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Darwin Correspondence Project

To G. J. Romanes   10 August [1877]1

Down, | Beckenham, Kent. | Railway Station | Orpington. S.E.R.

Aug. 10th

Dear Romanes

When I wrote yesterday, I had not received todays Nature & I thought that your Lecture was finished.— This final part is one of the grandest essays which I ever read.2 It was very foolish of me to demur to your lines of conveyance, like the threads in muslin, knowing how you have considered the subject; but still I must confess I cannot feel quite easy.3 Everyone I suppose thinks on what he has himself seen & with Drosera, a bit of meat put on any one gland on the disc causes all the surrounding tentacles to bend to this point; & here there can hardly be differentiated lines of conveyance. It seems to me that the tentacles probably bend to that point whence a molecular wave strikes them, which passes through the cellular tissue with equal ease in all directions in this particular case.— But what a fine case that of the Aurelia is!4

Forgive me for bothering you with another note—, | Yours very sincerely | C. Darwin


The year is established by the relationship between this letter and the letter to G. J. Romanes, 9 August [1877].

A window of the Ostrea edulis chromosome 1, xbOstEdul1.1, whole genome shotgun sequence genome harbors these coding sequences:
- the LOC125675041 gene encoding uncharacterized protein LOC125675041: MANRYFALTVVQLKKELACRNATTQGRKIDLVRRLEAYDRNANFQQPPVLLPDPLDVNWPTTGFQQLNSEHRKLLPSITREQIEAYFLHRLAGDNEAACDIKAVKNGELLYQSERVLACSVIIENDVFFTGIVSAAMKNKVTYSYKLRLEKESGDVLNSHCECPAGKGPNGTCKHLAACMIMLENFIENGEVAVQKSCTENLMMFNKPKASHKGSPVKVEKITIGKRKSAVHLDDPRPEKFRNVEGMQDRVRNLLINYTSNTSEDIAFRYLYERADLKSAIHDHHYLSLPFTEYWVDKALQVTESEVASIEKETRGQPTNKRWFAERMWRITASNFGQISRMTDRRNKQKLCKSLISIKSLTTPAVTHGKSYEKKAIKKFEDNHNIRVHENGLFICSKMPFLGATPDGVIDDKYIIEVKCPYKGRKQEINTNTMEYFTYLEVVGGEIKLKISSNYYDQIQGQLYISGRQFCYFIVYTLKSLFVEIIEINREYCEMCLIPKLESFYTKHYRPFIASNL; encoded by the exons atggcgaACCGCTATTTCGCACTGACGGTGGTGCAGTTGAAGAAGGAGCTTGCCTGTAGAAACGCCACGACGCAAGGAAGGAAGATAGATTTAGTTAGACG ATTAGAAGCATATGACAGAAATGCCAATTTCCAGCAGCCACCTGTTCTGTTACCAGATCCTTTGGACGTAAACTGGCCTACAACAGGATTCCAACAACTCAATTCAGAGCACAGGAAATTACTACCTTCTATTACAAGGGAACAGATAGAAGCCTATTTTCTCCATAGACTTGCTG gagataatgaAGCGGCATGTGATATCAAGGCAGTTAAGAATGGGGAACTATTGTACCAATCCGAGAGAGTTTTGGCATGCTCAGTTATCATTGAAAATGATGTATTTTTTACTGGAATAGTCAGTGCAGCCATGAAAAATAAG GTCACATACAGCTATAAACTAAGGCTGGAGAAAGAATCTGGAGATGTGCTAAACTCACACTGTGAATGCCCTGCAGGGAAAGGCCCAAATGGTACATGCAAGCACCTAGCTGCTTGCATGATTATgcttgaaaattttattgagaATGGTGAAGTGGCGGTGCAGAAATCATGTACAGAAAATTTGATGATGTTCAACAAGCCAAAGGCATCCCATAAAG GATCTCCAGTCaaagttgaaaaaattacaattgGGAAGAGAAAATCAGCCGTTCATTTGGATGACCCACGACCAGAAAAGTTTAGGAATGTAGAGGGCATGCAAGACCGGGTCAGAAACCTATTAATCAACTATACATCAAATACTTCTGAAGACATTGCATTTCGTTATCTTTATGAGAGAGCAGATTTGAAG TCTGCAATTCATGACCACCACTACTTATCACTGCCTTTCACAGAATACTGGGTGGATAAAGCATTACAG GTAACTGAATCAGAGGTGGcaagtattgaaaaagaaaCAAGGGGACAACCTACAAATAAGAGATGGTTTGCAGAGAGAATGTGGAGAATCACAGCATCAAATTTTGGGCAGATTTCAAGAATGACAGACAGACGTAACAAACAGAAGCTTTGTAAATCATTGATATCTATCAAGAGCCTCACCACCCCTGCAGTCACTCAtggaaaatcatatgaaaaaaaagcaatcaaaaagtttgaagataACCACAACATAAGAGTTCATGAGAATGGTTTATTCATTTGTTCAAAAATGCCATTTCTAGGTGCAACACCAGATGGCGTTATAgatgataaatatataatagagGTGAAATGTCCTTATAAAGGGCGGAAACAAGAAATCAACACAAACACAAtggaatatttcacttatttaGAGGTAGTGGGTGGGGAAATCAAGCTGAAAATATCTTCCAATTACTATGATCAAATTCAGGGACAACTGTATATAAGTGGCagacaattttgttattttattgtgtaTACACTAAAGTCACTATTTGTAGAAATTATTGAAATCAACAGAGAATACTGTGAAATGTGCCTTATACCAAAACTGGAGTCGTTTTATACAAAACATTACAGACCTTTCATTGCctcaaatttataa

See letter to G. J. Romanes, 9 August [1877] and n. 2. CD had commented on the first two parts of Romanes’s article ‘Evolution of nerves and nervous systems’ (G. J. Romanes 1877b).
CD described the inflection of the tentacles of Drosera rotundifolia (common or round-leaved sundew) in Insectivorous plants, pp. 19–37. Aurelia aurita (moon jelly or common jellyfish) was the principal organism that Romanes had studied.


Insectivorous plants. By Charles Darwin. London: John Murray. 1875.


Comments on GJR’s paper in Nature.

Letter details

Letter no.
Charles Robert Darwin
George John Romanes
Sent from
Source of text
American Philosophical Society (Mss.B.D25.519)
Physical description

Please cite as

Darwin Correspondence Project, “Letter no. 11099,” accessed on 5 December 2021,